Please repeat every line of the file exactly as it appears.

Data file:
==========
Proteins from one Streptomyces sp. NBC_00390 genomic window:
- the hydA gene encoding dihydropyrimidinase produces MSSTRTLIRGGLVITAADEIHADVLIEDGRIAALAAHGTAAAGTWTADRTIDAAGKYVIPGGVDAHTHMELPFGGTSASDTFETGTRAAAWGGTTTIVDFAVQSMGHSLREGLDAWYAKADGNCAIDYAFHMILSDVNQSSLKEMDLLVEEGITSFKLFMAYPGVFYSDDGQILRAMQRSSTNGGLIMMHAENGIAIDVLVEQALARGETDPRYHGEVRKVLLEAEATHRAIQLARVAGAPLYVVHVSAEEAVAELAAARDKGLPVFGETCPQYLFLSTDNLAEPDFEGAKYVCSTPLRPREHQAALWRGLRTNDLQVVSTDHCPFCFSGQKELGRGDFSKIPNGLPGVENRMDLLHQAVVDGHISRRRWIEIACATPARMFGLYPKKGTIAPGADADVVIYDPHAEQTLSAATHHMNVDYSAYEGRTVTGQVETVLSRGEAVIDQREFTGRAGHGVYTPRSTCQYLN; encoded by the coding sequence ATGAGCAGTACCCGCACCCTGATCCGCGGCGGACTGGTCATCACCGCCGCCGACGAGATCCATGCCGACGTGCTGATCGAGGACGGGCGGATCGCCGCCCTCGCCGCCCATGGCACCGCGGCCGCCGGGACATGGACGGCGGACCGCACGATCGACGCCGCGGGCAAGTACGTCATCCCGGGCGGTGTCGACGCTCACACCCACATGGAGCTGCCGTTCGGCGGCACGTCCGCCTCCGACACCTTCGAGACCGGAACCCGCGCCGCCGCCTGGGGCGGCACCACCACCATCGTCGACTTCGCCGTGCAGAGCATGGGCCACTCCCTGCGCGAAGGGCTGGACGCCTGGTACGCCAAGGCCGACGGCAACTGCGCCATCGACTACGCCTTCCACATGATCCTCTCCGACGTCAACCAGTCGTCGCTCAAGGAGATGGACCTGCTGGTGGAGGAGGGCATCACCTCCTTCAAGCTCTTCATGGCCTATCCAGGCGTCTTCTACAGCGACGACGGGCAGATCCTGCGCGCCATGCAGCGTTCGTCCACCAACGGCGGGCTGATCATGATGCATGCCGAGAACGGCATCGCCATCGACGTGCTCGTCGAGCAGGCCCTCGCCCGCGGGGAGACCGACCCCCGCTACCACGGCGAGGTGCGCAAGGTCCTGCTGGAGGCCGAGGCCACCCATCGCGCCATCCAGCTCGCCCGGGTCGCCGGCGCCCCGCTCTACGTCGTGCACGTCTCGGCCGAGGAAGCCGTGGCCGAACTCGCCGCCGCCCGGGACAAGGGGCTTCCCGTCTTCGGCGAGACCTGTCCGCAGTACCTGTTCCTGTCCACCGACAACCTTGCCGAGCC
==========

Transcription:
Proteins from one Streptomyces sp. NBC_00390 genomic window:
- the hydA gene encoding dihydropyrimidinase produces MSSTRTLIRGGLVITAADEIHADVLIEDGRIAALAAHGTAAAGTWTADRTIDAAGKYVIPGGVDAHTHMELPFGGTSASDTFETGTRAAAWGGTTTIVDFAVQSMGHSLREGLDAWYAKADGNCAIDYAFHMILSDVNQSSLKEMDLLVEEGITSFKLFMAYPGVFYSDDGQILRAMQRSSTNGGLIMMHAENGIAIDVLVEQALARGETDPRYHGEVRKVLLEAEATHRAIQLARVAGAPLYVVHVSAEEAVAELAAARDKGLPVFGETCPQYLFLSTDNLAEPDFEGAKYVCSTPLRPREHQAALWRGLRTNDLQVVSTDHCPFCFSGQKELGRGDFSKIPNGLPGVENRMDLLHQAVVDGHISRRRWIEIACATPARMFGLYPKKGTIAPGADADVVIYDPHAEQTLSAATHHMNVDYSAYEGRTVTGQVETVLSRGEAVIDQREFTGRAGHGVYTPRSTCQYLN; encoded by the coding sequence ATGAGCAGTACCCGCACCCTGATCCGCGGCGGACTGGTCATCACCGCCGCCGACGAGATCCATGCCGACGTGCTGATCGAGGACGGGCGGATCGCCGCCCTCGCCGCCCATGGCACCGCGGCCGCCGGGACATGGACGGCGGACCGCACGATCGACGCCGCGGGCAAGTACGTCATCCCGGGCGGTGTCGACGCTCACACCCACATGGAGCTGCCGTTCGGCGGCACGTCCGCCTCCGACACCTTCGAGACCGGAACCCGCGCCGCCGCCTGGGGCGGCACCACCACCATCGTCGACTTCGCCGTGCAGAGCATGGGCCACTCCCTGCGCGAAGGGCTGGACGCCTGGTACGCCAAGGCCGACGGCAACTGCGCCATCGACTACGCCTTCCACATGATCCTCTCCGACGTCAACCAGTCGTCGCTCAAGGAGATGGACCTGCTGGTGGAGGAGGGCATCACCTCCTTCAAGCTCTTCATGGCCTATCCAGGCGTCTTCTACAGCGACGACGGGCAGATCCTGCGCGCCATGCAGCGTTCGTCCACCAACGGCGGGCTGATCATGATGCATGCCGAGAACGGCATCGCCATCGACGTGCTCGTCGAGCAGGCCCTCGCCCGCGGGGAGACCGACCCCCGCTACCACGGCGAGGTGCGCAAGGTCCTGCTGGAGGCCGAGGCCACCCATCGCGCCATCCAGCTCGCCCGGGTCGCCGGCGCCCCGCTCTACGTCGTGCACGTCTCGGCCGAGGAAGCCGTGGCCGAACTCGCCGCCGCCCGGGACAAGGGGCTTCCCGTCTTCGGCGAGACCTGTCCGCAGTACCTGTTCCTGTCCACCGACAACCTTGCCGAGCC